North Korean propaganda service Arirang Meari claimed in a recent statement that popular groups, including BTS and Blackpink, are leading "miserable lives" because of the policies of South Korean corporations.
In South Korea, local news service NK Economy reported the North Korean statement Tuesday.
"Well-known South Korean singers in their youth are being forced to lead miserable lives under South Korean conglomerates, according to South Korean media," the North Korean propaganda service said.
The statement also said BTS -- a group that recently performed at the 63rd Grammy Awards -- and Blackpink, had both signed exclusive contracts with agencies "like SM Entertainment" at a young age. The artists were under contract since childhood, Arirang Meari claimed.
SM Entertainment is one of South Korea's largest entertainment companies. One of its bands, Red Velvet, visited Pyongyang in 2018 to perform at a concert attended by Kim Jong Un.
BTS' members are currently in their 20s, but some performers, including RM, began auditioning at age 15.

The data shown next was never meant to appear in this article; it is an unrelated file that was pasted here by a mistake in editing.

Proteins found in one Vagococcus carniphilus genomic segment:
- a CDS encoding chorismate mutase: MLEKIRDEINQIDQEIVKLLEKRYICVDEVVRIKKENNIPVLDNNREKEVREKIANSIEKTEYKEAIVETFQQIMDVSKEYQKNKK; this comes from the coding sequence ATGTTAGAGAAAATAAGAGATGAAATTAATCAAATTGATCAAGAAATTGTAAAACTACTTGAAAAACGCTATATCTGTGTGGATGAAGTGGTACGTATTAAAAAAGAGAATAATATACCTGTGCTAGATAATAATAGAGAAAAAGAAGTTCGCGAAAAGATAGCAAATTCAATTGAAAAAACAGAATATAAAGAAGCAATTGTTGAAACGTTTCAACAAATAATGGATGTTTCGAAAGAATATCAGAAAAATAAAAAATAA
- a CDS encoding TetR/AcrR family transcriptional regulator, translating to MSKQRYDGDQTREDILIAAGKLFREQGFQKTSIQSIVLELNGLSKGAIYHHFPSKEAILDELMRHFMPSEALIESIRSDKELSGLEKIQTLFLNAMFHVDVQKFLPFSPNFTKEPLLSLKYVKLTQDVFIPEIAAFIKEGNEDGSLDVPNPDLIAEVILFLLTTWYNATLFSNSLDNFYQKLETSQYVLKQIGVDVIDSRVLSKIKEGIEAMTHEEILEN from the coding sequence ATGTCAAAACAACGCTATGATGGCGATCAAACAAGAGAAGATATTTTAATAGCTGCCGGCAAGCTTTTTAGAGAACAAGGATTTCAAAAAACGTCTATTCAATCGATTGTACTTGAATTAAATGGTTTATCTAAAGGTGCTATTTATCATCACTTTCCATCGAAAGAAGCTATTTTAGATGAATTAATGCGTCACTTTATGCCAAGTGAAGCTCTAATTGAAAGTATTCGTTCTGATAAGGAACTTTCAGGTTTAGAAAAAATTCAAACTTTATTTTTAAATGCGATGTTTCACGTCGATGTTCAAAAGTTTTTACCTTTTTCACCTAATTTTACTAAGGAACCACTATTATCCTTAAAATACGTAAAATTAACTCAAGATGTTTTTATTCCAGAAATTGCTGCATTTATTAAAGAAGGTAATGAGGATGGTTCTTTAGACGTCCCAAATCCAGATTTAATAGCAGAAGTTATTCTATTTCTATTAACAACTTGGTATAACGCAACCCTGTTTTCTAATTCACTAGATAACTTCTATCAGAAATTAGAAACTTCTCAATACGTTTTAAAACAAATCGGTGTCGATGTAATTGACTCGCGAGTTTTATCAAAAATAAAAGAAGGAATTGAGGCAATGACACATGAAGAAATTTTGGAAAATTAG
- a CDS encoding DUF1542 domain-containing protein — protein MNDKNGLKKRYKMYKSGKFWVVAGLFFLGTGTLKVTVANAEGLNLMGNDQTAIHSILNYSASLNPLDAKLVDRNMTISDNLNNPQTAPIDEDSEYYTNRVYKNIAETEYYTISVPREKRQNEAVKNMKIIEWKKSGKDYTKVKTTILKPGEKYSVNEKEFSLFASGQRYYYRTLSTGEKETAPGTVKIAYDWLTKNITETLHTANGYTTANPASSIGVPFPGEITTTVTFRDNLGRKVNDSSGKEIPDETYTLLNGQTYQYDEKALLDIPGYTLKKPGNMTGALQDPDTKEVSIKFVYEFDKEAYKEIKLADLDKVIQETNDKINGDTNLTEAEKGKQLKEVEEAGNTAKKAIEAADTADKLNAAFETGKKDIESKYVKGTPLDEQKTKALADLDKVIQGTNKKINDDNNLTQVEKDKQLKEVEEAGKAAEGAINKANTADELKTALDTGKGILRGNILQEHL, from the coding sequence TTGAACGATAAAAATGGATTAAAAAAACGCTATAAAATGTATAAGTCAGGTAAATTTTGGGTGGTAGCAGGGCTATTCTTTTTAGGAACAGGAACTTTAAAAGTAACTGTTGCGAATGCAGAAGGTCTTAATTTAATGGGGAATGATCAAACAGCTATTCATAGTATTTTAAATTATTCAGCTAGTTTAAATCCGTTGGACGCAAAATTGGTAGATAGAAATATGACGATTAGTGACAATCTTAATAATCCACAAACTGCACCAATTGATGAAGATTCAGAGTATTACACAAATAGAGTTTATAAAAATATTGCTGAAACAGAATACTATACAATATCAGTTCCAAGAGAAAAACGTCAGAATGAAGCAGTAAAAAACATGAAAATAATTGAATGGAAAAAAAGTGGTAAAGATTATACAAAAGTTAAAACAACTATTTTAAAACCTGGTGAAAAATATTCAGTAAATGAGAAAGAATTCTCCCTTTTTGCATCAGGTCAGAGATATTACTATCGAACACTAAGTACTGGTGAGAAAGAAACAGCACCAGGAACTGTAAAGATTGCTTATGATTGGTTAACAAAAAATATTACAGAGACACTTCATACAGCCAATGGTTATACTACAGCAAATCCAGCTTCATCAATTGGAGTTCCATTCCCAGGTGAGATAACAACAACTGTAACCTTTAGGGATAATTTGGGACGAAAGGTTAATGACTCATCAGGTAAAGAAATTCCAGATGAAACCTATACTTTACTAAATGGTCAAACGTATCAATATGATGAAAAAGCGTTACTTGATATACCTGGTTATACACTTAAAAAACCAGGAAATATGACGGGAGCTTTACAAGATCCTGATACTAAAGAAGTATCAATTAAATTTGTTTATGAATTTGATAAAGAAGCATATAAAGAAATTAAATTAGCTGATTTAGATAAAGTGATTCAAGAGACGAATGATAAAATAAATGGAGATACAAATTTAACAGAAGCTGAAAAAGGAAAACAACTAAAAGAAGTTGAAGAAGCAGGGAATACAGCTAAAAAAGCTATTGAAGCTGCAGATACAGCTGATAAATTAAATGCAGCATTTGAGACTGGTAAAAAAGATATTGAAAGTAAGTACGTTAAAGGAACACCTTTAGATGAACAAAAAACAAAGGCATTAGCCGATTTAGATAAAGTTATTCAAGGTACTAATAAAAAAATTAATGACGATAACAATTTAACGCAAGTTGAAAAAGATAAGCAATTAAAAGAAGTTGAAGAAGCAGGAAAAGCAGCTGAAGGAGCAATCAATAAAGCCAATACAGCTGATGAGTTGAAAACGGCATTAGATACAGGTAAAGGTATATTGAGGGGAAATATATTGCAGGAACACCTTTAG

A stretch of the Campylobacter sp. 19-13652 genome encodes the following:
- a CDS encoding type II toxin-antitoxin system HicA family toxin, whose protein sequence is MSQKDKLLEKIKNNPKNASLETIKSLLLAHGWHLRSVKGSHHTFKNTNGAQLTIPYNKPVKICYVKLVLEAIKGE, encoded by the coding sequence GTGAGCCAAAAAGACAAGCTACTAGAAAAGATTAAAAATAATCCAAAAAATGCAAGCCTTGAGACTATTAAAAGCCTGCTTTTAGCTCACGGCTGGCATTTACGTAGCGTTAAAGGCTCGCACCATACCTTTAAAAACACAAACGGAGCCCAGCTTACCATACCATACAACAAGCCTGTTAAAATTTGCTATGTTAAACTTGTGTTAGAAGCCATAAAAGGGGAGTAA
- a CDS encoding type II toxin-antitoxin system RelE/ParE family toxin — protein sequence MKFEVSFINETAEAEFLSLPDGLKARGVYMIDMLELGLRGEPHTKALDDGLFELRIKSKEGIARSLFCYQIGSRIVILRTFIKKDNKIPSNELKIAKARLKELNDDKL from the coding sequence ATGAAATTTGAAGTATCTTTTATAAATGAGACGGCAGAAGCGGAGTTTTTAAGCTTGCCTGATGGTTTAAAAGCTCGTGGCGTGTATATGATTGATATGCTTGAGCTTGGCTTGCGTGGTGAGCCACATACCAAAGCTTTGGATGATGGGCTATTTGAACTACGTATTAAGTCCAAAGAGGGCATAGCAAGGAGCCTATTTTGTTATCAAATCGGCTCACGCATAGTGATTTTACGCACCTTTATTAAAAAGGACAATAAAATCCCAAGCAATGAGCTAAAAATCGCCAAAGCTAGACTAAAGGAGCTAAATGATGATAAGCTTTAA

North Korean media claimed the performers enjoy limited freedom and "sleep only two or three hours a day."
"In addition, most of the profits are collected by the large companies, in the name of training expenses," Arirang Meari said.
State media also claimed artists have died by suicide because of "unfair contracts," without naming specific singers or personalities.
Viewing South Korean media is punishable by law in the North, defectors have said. Penalties have not stopped the spread of entertainment media, however.
Daily NK previously reported searches of homes in North Korea turned up flash drives containing the music of BTS and South Korean television dramas. The owners were arrested, the South Korean news service reported in 2019.
In February North Korea's Socialist Women's Union denounced "cultural and ideological infiltration."